What I Didn't Like: As such a fan, there were two things in particular that bothered me. First of all was the language he used. I wanted to see some of his dialogue neatened, so it almost read a little more like his prose. I think I would have enjoyed the homage to his style and his concise use of words seen through the eyes of another author.
Secondly, I found the prose, at times, too "family friendly." I am not a fan of vulgarity for vulgarity's sake, but there were times when I would have preferred stronger language and expressions. I think that a person like Hemingway - and likely Jack, based on his character - would not hold back on cursing. There were moments that just felt tame or underachieved because of the more PG-feel to the overall story.
My biggest challenge with the book, however, is something that is 100% personal and is probably limited to a small population of readers. Winton does a fantastic job weaving in Fitzgerald, John Dos Passos, and others alongside Hemingway; however, because I didn't need an introduction, there were large chunks of exposition that felt like they were taking away from deeper connections to those characters. This is absolutely my issue - the average reader probably actually doesn't know (or doesn't remember from high school) that F. Scott Fitzgerald was named for Francis Scott Key, a distant relative. For me, the inclusion of this fact was unnecessary and I wanted a deeper level of "inside jokes" about the era. For most readers, this is actually ideal as it stands.
I really enjoyed this book - and I am glad I purchased it. As soon as I saw it mentioned on Facebook, I picked it up, because I had to read it!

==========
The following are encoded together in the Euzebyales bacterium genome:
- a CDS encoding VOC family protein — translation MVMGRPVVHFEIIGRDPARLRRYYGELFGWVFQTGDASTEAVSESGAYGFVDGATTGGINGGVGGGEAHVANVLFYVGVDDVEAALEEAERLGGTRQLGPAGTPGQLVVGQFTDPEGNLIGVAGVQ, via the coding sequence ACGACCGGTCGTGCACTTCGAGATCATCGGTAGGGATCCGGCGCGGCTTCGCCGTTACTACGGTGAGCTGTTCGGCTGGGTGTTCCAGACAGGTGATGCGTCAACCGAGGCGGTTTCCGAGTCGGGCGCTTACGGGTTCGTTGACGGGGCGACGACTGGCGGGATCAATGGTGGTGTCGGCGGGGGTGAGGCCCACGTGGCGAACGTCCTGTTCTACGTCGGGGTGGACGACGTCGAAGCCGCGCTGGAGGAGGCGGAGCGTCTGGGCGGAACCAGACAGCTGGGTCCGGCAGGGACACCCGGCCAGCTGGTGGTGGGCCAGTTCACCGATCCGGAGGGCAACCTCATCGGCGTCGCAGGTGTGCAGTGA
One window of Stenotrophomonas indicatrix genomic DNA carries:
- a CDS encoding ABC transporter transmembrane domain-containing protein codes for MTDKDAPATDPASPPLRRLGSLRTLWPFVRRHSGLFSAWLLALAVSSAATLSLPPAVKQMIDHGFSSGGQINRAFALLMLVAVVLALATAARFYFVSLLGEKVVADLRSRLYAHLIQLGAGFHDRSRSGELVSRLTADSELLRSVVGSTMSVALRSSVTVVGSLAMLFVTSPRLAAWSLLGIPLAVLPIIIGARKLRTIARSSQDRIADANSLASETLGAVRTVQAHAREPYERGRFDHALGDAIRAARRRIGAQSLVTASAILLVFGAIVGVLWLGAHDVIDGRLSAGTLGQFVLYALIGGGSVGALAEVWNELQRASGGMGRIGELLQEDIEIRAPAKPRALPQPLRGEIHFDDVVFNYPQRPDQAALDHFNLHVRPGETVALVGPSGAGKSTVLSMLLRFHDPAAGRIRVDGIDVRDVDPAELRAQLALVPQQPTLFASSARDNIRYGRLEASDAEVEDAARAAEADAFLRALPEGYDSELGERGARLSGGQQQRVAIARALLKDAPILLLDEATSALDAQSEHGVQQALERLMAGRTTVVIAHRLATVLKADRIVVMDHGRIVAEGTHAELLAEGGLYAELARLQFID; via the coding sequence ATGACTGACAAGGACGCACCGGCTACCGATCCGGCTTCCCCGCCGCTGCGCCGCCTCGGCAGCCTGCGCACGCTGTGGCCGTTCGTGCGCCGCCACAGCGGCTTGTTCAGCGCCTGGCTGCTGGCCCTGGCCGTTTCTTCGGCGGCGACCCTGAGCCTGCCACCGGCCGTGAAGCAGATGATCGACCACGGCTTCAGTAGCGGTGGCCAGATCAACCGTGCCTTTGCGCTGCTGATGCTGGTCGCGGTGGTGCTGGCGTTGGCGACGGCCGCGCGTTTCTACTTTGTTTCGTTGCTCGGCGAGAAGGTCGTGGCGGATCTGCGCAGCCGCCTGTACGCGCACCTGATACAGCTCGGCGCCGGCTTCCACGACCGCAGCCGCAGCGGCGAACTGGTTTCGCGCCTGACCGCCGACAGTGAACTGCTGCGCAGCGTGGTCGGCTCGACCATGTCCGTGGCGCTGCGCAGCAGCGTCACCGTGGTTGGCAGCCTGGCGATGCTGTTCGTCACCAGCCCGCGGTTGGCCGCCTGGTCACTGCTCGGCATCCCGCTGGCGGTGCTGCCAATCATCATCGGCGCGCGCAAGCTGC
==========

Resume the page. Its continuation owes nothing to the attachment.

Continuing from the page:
Posted April 30, 2014
not only on the story but on the author. I have noticed and admired in Four Days and with The Last American Martyr how the author's mind is open to the idea of those on the other side (or as I like to call it, life after life) is not in some galaxy far, far away. I believe this openness of heart and mind also speaks to the depth of emotions Tom Winton is able to convey in his books. What an outstanding tale of a near-death experience/out of body experience...whatever one chooses...to be able to spend four days with someone as unique as Hemingway. I've often heard non-fiction makes great fiction, which is not only mentioned in the book (genre: fiction? non-fiction?), which makes me wonder if parts of Four Days has some bits of non-fiction weaved into the pages. I guess only the author knows...
Another good one Mr. Winton. Now on to the next... - Terry Lee
Posted March 19, 2014
Posted February 10, 2014
If you are a Hemingway fan I can't say enough about this book. From the first page to the very last you feel as though YOU spent the four days with "Papa". The scenery description detail puts your mind in each place the characters are at. As you read, you will find that there is a love story hidden in the background... your heart WILL get warm! Hemingway shines in this story as a great man not just in literature but also of humanity. This is my first experience reading work from Tom Winton...I look forward to reading more of his great storytelling! Happy reading...Was this review helpful? Yes NoThank you for your feedback. Report this reviewThank you, this review has been flagged.
Posted January 1, 2014
Posted January 17, 2014